Fluency. This test measures the ability to solve simple one-digit operations such as addition, subtraction, and multiplication facts. The test consists of a series of 160 simple arithmetic problems in a participant response booklet and the child is asked to complete as many as possible in a 3-min time limit. The dependent variable was the total correct responses obtained within the time limit.

Quantitative concepts. This test measures knowledge of mathematical concepts, symbols, and vocabulary. It consists of two subtests, Concepts and Series. In the subtest Concepts, participants are asked to count or identify numbers, shapes (e.g., the multiplication and division symbols), and sequences (e.g., what number comes after 37?), and to know mathematical formulas and terms (e.g., round a number to the closest hundred). It consists of 34 items of increasing difficulty, which are read to the child. In the subtest Series, participants are asked to look at a series of numbers, figure out the pattern and provide the missing number in the series (e.g., the series 4 7 10 _). This test consists of 23 problems of ascending difficulty. The dependent variables of the two subtests were the summed scores of correct responses with ascending numbers indicating better performance. Internal consistency of the measure Quantitative Concepts in the large original sample was excellent, with α = 0.92 from 6 to 13 years.

Arithmetic. We also assessed arithmetic ability at Time 2 with the arithmetic ability subtest of the Spanish version of the Weschler intelligence test for children (WISC-IV; Wechsler, 2004). For this test, the child was asked to solve a maximum of 34 arithmetic problems of ascending difficulty, presented orally within a limited time. Children were asked to infer the mathematical operation that each problem requires (e.g., addition, subtraction, multiplication, or division), or more complex operations such as rules of third. We used the summed scores of the test as the dependent variable. Ascending scores indicate better performance. The Spanish version of this test has an excellent internal consistency, with alphas ranging from α = 0.88 to α = 0.81 for ages 9–13 years.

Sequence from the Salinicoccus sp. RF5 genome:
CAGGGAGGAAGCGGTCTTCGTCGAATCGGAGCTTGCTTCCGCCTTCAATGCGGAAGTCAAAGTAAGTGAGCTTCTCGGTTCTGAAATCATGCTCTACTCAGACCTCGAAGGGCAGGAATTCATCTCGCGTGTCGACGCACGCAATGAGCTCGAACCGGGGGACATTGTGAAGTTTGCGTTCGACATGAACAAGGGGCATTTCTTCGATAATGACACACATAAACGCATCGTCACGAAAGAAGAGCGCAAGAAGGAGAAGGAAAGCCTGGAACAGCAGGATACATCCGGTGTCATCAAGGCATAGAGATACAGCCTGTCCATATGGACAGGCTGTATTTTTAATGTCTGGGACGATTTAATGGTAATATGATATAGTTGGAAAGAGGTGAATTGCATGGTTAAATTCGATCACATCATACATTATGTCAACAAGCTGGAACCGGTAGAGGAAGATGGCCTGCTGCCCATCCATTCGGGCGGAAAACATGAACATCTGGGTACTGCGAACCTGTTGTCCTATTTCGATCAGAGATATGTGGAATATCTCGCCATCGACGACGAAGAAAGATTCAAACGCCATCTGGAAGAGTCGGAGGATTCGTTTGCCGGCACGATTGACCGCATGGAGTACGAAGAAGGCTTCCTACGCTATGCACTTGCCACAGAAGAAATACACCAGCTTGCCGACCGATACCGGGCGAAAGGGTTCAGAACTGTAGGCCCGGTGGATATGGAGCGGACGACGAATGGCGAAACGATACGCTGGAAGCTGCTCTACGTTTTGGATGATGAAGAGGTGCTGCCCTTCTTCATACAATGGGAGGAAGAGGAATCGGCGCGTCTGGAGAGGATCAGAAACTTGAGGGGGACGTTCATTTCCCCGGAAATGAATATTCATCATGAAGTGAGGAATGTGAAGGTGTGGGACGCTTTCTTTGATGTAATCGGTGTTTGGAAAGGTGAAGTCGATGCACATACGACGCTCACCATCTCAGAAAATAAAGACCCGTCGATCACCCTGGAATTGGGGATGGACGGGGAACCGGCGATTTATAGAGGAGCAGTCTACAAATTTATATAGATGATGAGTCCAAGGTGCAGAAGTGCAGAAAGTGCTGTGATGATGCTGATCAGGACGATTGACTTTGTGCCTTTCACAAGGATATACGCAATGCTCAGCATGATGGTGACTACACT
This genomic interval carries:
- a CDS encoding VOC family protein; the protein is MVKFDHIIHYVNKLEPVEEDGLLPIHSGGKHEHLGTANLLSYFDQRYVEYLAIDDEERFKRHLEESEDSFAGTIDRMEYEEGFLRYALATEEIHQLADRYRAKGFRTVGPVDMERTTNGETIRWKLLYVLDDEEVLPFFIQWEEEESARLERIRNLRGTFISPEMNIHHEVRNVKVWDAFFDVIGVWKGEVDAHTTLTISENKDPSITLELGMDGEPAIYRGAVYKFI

Non-verbal intelligence

We assessed non-verbal Intelligence with the Spanish version of the Matrices subtest of the Kaufman brief intelligence test (Kaufman and Kaufman, 1990) in Time 1. In this subtest children are presented a series of abstract and figurative visual stimuli and they need to select the appropriated response from a multiple-choice selection. This subtest has been related to fluid intelligence. Internal consistency for the Spanish version of this test ranges from α = 0.87 to α = 0.83, for ages 9–13 years (Kaufman and Kaufman, 1990). We used the summed scores of the test as a measure of non-verbal intelligence. Ascending scores indicate better performance.

Working memory

At Time 2 we assessed spatial WM with a computerized version of the Corsi blocks task (Kessels et al., 2000, 2008), and verbal WM with the digit span task of the WISC-IV (Wechsler, 2004).

Spatial WM. In the computerized version of the Corsi blocks task we used to test spatial WM, stimuli were presented on a 15″ color monitor of an IBM laptop with Windows XP Professional at 1024 × 768 pixels resolution. The distance of the participant to the screen was 60 cm. A set of nine identical 30 × 30 mm white squares were presented irregularly positioned on a black background with a white frame. The distance between squares on the screen was 1.28 relative standard positions. All participants completed four practice trials before the testing trials. Practice trials provided a smiley face as feedback if the answer was right and a sad face if it was wrong, shown for 300 ms; this feedback was not included in testing trials. Next, the testing session started. In a standard testing trial, the nine white squares appeared on the black background with a white frame. After 1 s, the squares were individually highlighted in sequence by changing the color to red for 1 s, without any inter-square time. When the sequence finished, immediately the nine white squares appeared on the black background with a red frame. At this point, the participants were asked to reproduce the sequence of the highlighted squares in the order in which they had seen them (forward) or in the reverse order (backward) by clicking on the squares with the computer mouse. Each time a square was clicked, it turned red for 200 ms to confirm that the participant had clicked. After an inter-trial interval of 1 s, the next trial started. Testing stopped when the participants made two consecutive mistakes.

All the participants completed first the forward and then the backward condition. The sequences of forward trials are reported in Kessels et al. (2000), and the sequences of backward trials are derived from Kessels et al. (2008). The length of the number of highlighted squares that children were asked to remember for each trial was between 2 and 9 in the forward condition and between 2 and 8 in the backward condition. There were two trials for each length (two trials with two highlighted blocks, two trials with three highlighted blocks, and so on). The test consisted of a maximum of 18 experimental trials in the forward condition and a maximum of 16 experimental trials in the backward condition. We used the summed scores of the test as a measure of children’s spatial WM. Ascending scores indicates better performance.